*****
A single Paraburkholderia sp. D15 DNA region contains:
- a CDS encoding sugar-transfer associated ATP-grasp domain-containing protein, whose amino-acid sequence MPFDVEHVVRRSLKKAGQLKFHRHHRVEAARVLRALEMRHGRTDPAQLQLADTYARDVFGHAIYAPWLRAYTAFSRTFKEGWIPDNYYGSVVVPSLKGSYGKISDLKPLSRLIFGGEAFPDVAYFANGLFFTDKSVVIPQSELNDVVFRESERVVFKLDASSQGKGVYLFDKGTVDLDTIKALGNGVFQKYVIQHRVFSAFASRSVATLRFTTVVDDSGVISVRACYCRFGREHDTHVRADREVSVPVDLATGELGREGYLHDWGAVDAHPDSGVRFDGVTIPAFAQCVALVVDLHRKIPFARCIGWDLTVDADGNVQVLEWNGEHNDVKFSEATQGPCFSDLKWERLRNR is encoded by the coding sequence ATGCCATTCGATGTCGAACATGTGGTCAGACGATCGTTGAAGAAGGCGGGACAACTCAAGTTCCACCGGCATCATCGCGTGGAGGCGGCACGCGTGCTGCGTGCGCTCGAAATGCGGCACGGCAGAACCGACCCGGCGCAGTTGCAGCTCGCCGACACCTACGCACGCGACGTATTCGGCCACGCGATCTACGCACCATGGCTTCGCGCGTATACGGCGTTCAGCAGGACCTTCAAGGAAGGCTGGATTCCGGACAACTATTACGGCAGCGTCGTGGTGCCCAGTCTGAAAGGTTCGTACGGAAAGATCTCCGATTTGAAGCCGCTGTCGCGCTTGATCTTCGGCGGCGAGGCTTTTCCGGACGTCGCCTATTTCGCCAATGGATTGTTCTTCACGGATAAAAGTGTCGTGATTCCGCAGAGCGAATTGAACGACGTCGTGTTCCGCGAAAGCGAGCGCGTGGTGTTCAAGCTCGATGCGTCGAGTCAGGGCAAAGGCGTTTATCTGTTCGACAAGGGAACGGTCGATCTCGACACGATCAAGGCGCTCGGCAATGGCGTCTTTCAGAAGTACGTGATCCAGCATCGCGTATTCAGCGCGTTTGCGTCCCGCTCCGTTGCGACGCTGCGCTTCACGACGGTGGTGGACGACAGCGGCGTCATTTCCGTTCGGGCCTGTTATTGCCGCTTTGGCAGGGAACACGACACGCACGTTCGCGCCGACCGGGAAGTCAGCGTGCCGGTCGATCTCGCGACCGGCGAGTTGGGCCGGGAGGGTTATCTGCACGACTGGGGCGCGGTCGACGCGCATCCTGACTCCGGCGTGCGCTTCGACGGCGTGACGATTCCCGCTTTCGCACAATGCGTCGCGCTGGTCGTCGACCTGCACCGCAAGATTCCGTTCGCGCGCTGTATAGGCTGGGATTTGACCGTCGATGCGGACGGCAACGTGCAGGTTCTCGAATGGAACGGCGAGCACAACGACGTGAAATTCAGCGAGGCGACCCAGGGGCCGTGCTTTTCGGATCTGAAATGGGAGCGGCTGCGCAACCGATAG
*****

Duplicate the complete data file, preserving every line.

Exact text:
A single Paraburkholderia sp. D15 DNA region contains:
- a CDS encoding sugar-transfer associated ATP-grasp domain-containing protein, whose amino-acid sequence MPFDVEHVVRRSLKKAGQLKFHRHHRVEAARVLRALEMRHGRTDPAQLQLADTYARDVFGHAIYAPWLRAYTAFSRTFKEGWIPDNYYGSVVVPSLKGSYGKISDLKPLSRLIFGGEAFPDVAYFANGLFFTDKSVVIPQSELNDVVFRESERVVFKLDASSQGKGVYLFDKGTVDLDTIKALGNGVFQKYVIQHRVFSAFASRSVATLRFTTVVDDSGVISVRACYCRFGREHDTHVRADREVSVPVDLATGELGREGYLHDWGAVDAHPDSGVRFDGVTIPAFAQCVALVVDLHRKIPFARCIGWDLTVDADGNVQVLEWNGEHNDVKFSEATQGPCFSDLKWERLRNR is encoded by the coding sequence ATGCCATTCGATGTCGAACATGTGGTCAGACGATCGTTGAAGAAGGCGGGACAACTCAAGTTCCACCGGCATCATCGCGTGGAGGCGGCACGCGTGCTGCGTGCGCTCGAAATGCGGCACGGCAGAACCGACCCGGCGCAGTTGCAGCTCGCCGACACCTACGCACGCGACGTATTCGGCCACGCGATCTACGCACCATGGCTTCGCGCGTATACGGCGTTCAGCAGGACCTTCAAGGAAGGCTGGATTCCGGACAACTATTACGGCAGCGTCGTGGTGCCCAGTCTGAAAGGTTCGTACGGAAAGATCTCCGATTTGAAGCCGCTGTCGCGCTTGATCTTCGGCGGCGAGGCTTTTCCGGACGTCGCCTATTTCGCCAATGGATTGTTCTTCACGGATAAAAGTGTCGTGATTCCGCAGAGCGAATTGAACGACGTCGTGTTCCGCGAAAGCGAGCGCGTGGTGTTCAAGCTCGATGCGTCGAGTCAGGGCAAAGGCGTTTATCTGTTCGACAAGGGAACGGTCGATCTCGACACGATCAAGGCGCTCGGCAATGGCGTCTTTCAGAAGTACGTGATCCAGCATCGCGTATTCAGCGCGTTTGCGTCCCGCTCCGTTGCGACGCTGCGCTTCACGACGGTGGTGGACGACAGCGGCGTCATTTCCGTTCGGGCCTGTTATTGCCGCTTTGGCAGGGAACACGACACGCACGTTCGCGCCGACCGGGAAGTCAGCGTGCCGGTCGATCTCGCGACCGGCGAGTTGGGCCGGGAGGGTTATCTGCACGACTGGGGCGCGGTCGACGCGCATCCTGACTCCGGCGTGCGCTTCGACGGCGTGACGATTCCCGCTTTCGCACAATGCGTCGCGCTGGTCGTCGACCTGCACCGCAAGATTCCGTTCGCGCGCTGTATAGGCTGGGATTTGACCGTCGATGCGGACGGCAACGTGCAGGTTCTCGAATGGAACGGCGAGCACAACGACGTGAAATTCAGCGAGGCGACCCAGGGGCCGTGCTTTTCGGATCTGAAATGGGAGCGGCTGCGCAACCGATAG